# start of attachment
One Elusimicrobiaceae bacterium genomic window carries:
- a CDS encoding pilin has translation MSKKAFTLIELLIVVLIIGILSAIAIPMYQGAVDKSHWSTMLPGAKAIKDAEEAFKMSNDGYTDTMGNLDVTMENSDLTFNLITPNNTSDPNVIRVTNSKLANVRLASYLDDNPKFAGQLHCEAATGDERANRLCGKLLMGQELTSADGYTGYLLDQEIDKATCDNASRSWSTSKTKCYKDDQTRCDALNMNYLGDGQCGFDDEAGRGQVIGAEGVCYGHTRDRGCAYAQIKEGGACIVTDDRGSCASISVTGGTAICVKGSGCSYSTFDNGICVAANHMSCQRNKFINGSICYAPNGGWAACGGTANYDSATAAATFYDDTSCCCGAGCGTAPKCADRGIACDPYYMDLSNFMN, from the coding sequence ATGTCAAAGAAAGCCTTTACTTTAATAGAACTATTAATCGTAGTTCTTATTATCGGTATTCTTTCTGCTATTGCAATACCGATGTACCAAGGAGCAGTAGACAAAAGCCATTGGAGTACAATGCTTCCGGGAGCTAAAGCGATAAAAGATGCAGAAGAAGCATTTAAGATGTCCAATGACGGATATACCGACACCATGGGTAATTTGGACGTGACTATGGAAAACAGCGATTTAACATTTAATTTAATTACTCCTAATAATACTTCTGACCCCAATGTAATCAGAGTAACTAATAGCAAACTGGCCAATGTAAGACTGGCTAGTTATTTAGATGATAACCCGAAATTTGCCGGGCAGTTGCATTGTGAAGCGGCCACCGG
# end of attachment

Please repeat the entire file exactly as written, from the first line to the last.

One Elusimicrobiaceae bacterium genomic window carries:
- a CDS encoding pilin has translation MSKKAFTLIELLIVVLIIGILSAIAIPMYQGAVDKSHWSTMLPGAKAIKDAEEAFKMSNDGYTDTMGNLDVTMENSDLTFNLITPNNTSDPNVIRVTNSKLANVRLASYLDDNPKFAGQLHCEAATGDERANRLCGKLLMGQELTSADGYTGYLLDQEIDKATCDNASRSWSTSKTKCYKDDQTRCDALNMNYLGDGQCGFDDEAGRGQVIGAEGVCYGHTRDRGCAYAQIKEGGACIVTDDRGSCASISVTGGTAICVKGSGCSYSTFDNGICVAANHMSCQRNKFINGSICYAPNGGWAACGGTANYDSATAAATFYDDTSCCCGAGCGTAPKCADRGIACDPYYMDLSNFMN, from the coding sequence ATGTCAAAGAAAGCCTTTACTTTAATAGAACTATTAATCGTAGTTCTTATTATCGGTATTCTTTCTGCTATTGCAATACCGATGTACCAAGGAGCAGTAGACAAAAGCCATTGGAGTACAATGCTTCCGGGAGCTAAAGCGATAAAAGATGCAGAAGAAGCATTTAAGATGTCCAATGACGGATATACCGACACCATGGGTAATTTGGACGTGACTATGGAAAACAGCGATTTAACATTTAATTTAATTACTCCTAATAATACTTCTGACCCCAATGTAATCAGAGTAACTAATAGCAAACTGGCCAATGTAAGACTGGCTAGTTATTTAGATGATAACCCGAAATTTGCCGGGCAGTTGCATTGTGAAGCGGCCACCGG